A lot of wonderful music has emerged from New Orleans, and much of it from the 1950s on bears the stamp of Allen Toussaint as songwriter, producer, arranger, and/or pianist. (He produced LaBelle's "Lady Marmalade.") He also has a career as performer. Toussaint has plied his trade for Paul Simon, the Meters, and many more, while his last disc was in collaboration with Elvis Costello.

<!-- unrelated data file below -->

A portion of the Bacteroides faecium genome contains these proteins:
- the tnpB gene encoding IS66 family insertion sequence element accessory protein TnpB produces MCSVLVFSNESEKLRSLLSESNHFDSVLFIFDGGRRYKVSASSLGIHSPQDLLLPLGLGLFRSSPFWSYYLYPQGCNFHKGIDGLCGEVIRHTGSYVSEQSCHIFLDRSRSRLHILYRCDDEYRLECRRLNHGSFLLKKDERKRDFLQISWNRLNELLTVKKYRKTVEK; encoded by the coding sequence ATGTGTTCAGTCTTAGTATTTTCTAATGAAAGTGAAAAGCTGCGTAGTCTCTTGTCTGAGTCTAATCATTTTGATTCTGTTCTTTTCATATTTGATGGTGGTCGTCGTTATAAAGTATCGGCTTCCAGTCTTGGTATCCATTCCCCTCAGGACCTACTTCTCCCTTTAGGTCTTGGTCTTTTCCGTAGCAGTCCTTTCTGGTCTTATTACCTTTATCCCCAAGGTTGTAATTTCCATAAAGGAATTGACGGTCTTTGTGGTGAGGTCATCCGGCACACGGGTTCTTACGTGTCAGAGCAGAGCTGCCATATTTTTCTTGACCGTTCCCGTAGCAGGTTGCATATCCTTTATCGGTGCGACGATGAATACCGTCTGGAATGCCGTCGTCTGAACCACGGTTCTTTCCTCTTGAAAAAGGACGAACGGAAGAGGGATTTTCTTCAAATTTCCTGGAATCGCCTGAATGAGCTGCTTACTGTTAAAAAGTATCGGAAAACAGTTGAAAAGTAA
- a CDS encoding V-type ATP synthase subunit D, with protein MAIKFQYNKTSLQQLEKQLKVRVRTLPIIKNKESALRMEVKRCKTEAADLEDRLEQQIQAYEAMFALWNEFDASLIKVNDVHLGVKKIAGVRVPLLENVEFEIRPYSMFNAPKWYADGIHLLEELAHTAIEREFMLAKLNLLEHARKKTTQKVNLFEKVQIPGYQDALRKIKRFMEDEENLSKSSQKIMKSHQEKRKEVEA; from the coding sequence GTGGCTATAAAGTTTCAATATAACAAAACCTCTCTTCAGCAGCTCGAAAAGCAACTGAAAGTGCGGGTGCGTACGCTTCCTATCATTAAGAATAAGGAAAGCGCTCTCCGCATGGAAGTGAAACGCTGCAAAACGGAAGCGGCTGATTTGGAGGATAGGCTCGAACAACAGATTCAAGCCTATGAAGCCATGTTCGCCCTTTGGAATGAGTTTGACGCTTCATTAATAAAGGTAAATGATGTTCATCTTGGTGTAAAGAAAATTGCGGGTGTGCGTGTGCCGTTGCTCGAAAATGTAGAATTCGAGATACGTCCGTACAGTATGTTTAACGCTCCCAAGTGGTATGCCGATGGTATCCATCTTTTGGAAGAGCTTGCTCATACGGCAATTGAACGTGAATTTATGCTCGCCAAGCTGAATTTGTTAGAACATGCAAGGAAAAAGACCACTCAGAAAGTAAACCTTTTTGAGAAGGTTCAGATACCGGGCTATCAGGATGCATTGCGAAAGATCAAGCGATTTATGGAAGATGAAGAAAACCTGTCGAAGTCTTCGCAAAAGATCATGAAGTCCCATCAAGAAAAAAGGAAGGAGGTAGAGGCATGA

The Bright Mississippi is Toussaint's first major-label foray into (nearly) all-instrumental jazz. It's a hometown New Orleans homage — pop, gospel, jazz, and blues songs written in or about, or associated with, the city. Rather than overproduced, Mississippi is gloriously underproduced — you practically feel like you're eavesdropping on a private session. Toussaint's piano, elegant and blues-rich, is out front — and while he has a busy style, his keys sound opulent rather than cluttered. Accompaniment is sparing and inspired — Nicholas Payton's crackling, emotive trumpet; Marc Ribot's delicate yet pointed guitar; Don Byron's soulful clarinet; and, on one track, the gorgeous, slightly rough, big-toned tenor sax of Joshua Redman. Recommended to all lovers of American music. (Nonesuch)
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